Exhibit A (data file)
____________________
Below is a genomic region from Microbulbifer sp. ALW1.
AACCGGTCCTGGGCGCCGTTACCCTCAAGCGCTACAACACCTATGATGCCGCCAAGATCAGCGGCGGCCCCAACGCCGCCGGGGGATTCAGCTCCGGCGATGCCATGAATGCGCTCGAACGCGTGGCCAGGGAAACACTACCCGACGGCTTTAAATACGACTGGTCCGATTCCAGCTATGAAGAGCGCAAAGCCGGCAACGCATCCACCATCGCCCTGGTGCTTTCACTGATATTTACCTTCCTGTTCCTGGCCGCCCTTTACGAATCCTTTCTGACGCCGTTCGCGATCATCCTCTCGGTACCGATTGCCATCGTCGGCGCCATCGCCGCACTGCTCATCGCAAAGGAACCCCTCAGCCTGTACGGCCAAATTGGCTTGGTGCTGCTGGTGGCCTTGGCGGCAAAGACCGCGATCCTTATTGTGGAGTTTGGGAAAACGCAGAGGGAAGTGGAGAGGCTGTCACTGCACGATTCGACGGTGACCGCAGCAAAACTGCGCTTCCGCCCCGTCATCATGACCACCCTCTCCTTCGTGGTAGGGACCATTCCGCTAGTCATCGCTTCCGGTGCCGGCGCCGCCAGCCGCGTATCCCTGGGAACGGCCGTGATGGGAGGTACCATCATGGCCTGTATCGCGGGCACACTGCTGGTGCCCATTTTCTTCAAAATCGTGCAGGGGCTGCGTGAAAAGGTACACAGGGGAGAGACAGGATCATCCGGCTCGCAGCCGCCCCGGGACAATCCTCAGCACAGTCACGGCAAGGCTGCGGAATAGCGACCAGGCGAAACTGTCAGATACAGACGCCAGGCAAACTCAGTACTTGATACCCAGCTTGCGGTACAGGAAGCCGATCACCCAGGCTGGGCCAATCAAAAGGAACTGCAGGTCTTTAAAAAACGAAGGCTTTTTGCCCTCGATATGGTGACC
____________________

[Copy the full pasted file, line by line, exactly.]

Below is a genomic region from Microbulbifer sp. ALW1.
AACCGGTCCTGGGCGCCGTTACCCTCAAGCGCTACAACACCTATGATGCCGCCAAGATCAGCGGCGGCCCCAACGCCGCCGGGGGATTCAGCTCCGGCGATGCCATGAATGCGCTCGAACGCGTGGCCAGGGAAACACTACCCGACGGCTTTAAATACGACTGGTCCGATTCCAGCTATGAAGAGCGCAAAGCCGGCAACGCATCCACCATCGCCCTGGTGCTTTCACTGATATTTACCTTCCTGTTCCTGGCCGCCCTTTACGAATCCTTTCTGACGCCGTTCGCGATCATCCTCTCGGTACCGATTGCCATCGTCGGCGCCATCGCCGCACTGCTCATCGCAAAGGAACCCCTCAGCCTGTACGGCCAAATTGGCTTGGTGCTGCTGGTGGCCTTGGCGGCAAAGACCGCGATCCTTATTGTGGAGTTTGGGAAAACGCAGAGGGAAGTGGAGAGGCTGTCACTGCACGATTCGACGGTGACCGCAGCAAAACTGCGCTTCCGCCCCGTCATCATGACCACCCTCTCCTTCGTGGTAGGGACCATTCCGCTAGTCATCGCTTCCGGTGCCGGCGCCGCCAGCCGCGTATCCCTGGGAACGGCCGTGATGGGAGGTACCATCATGGCCTGTATCGCGGGCACACTGCTGGTGCCCATTTTCTTCAAAATCGTGCAGGGGCTGCGTGAAAAGGTACACAGGGGAGAGACAGGATCATCCGGCTCGCAGCCGCCCCGGGACAATCCTCAGCACAGTCACGGCAAGGCTGCGGAATAGCGACCAGGCGAAACTGTCAGATACAGACGCCAGGCAAACTCAGTACTTGATACCCAGCTTGCGGTACAGGAAGCCGATCACCCAGGCTGGGCCAATCAAAAGGAACTGCAGGTCTTTAAAAAACGAAGGCTTTTTGCCCTCGATATGGTGACC